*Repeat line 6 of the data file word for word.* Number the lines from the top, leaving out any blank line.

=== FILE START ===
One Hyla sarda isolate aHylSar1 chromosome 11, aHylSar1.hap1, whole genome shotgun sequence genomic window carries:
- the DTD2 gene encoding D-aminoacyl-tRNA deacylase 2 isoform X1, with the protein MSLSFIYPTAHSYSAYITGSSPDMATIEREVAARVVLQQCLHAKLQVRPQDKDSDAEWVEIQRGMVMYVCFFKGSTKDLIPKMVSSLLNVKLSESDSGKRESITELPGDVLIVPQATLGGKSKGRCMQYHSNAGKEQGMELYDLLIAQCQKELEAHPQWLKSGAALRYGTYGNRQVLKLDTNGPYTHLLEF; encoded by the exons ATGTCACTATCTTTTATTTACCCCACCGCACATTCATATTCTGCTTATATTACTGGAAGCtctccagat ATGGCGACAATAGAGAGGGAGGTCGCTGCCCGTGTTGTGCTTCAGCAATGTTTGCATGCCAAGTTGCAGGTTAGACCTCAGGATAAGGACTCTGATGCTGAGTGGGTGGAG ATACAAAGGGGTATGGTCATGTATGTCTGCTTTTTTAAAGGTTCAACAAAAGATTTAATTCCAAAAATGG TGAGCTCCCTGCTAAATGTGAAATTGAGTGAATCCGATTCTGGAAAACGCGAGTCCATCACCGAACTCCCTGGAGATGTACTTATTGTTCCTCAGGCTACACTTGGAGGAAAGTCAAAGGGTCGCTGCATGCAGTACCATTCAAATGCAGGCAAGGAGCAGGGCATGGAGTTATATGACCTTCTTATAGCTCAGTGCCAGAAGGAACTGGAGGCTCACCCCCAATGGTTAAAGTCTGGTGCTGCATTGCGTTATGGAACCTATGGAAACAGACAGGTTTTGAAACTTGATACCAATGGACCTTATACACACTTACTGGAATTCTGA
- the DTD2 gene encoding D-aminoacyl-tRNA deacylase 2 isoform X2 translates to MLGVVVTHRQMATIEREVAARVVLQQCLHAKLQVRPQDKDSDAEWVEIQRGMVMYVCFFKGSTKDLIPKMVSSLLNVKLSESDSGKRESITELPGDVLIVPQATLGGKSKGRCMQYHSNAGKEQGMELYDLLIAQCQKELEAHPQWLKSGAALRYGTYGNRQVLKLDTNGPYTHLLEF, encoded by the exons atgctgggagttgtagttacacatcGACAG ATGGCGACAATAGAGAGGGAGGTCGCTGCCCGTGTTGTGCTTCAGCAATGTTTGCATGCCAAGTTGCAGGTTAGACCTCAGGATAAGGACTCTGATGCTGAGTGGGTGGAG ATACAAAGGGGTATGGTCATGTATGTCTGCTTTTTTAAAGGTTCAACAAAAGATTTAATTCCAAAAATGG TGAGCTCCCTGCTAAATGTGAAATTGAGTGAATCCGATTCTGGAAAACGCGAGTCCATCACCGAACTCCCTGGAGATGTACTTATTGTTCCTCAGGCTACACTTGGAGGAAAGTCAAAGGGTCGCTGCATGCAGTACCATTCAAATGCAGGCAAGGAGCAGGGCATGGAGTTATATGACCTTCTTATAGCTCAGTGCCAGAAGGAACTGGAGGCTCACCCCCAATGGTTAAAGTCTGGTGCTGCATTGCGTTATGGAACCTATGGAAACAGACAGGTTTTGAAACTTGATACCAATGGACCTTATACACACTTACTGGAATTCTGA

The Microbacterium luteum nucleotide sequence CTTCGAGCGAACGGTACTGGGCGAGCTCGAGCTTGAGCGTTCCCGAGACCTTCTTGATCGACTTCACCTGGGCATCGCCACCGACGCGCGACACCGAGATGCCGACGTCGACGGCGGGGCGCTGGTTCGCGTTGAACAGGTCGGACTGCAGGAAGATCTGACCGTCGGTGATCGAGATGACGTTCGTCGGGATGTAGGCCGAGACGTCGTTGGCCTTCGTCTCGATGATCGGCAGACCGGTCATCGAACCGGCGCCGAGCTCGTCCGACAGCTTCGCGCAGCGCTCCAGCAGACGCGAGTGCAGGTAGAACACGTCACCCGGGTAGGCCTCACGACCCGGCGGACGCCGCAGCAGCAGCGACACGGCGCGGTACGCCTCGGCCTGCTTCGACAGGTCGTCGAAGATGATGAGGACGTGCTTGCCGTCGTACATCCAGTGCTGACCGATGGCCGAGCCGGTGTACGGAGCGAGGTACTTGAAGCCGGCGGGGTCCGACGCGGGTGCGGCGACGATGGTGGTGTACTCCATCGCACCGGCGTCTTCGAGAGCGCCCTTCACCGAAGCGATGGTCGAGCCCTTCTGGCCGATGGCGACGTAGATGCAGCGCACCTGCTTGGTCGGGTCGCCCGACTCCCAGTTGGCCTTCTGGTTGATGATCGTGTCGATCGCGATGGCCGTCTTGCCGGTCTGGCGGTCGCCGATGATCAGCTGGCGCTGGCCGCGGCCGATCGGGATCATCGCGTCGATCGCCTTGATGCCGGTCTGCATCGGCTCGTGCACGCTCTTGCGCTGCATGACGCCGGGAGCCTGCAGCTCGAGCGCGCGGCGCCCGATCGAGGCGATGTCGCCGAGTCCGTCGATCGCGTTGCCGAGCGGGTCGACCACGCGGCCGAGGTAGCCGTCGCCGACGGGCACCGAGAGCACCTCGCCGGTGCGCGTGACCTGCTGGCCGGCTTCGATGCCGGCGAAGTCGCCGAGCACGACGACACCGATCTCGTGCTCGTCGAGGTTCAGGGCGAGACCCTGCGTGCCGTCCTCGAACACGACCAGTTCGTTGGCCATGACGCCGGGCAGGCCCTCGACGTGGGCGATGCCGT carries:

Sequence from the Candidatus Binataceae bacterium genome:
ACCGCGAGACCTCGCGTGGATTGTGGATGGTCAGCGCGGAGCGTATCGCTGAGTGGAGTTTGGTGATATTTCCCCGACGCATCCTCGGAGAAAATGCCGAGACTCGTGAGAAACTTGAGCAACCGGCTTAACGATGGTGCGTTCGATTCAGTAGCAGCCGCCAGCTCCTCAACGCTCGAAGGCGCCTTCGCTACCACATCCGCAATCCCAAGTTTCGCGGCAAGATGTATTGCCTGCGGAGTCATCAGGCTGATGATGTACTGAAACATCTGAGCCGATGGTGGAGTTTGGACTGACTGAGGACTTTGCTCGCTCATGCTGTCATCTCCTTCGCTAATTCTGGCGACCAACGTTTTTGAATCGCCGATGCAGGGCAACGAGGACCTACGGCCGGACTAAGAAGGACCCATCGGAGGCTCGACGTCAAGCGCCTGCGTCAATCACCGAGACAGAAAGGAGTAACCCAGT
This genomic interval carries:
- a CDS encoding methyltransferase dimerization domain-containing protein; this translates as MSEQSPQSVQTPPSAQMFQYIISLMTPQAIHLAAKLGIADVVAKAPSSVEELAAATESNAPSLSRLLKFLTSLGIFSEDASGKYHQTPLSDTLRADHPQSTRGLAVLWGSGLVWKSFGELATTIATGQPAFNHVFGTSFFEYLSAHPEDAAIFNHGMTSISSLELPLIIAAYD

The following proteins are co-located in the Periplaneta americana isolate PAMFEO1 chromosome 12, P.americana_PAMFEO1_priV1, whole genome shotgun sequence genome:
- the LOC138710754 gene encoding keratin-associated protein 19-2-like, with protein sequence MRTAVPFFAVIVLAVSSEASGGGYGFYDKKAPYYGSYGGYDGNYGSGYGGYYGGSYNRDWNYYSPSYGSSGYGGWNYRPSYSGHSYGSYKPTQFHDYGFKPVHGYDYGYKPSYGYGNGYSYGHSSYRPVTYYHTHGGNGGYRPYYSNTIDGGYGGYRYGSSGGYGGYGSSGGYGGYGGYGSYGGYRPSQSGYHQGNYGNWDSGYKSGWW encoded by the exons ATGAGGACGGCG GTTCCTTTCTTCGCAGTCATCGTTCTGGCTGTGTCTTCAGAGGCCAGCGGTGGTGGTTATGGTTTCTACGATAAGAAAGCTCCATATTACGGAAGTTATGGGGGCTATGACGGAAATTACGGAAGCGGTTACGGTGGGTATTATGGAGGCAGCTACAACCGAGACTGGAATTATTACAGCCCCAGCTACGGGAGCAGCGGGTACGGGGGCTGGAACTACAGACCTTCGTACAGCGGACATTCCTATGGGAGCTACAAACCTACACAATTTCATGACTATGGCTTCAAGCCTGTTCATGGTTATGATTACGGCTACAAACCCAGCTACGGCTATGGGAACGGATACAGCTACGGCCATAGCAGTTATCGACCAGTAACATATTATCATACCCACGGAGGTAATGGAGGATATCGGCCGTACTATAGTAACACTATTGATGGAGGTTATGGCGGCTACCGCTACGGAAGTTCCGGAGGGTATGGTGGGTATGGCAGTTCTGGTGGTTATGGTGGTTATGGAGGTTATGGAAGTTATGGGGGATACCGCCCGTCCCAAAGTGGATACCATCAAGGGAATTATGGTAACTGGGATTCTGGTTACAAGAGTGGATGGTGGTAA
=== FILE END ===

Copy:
ACCGCGAGACCTCGCGTGGATTGTGGATGGTCAGCGCGGAGCGTATCGCTGAGTGGAGTTTGGTGATATTTCCCCGACGCATCCTCGGAGAAAATGCCGAGACTCGTGAGAAACTTGAGCAACCGGCTTAACGATGGTGCGTTCGATTCAGTAGCAGCCGCCAGCTCCTCAACGCTCGAAGGCGCCTTCGCTACCACATCCGCAATCCCAAGTTTCGCGGCAAGATGTATTGCCTGCGGAGTCATCAGGCTGATGATGTACTGAAACATCTGAGCCGATGGTGGAGTTTGGACTGACTGAGGACTTTGCTCGCTCATGCTGTCATCTCCTTCGCTAATTCTGGCGACCAACGTTTTTGAATCGCCGATGCAGGGCAACGAGGACCTACGGCCGGACTAAGAAGGACCCATCGGAGGCTCGACGTCAAGCGCCTGCGTCAATCACCGAGACAGAAAGGAGTAACCCAGT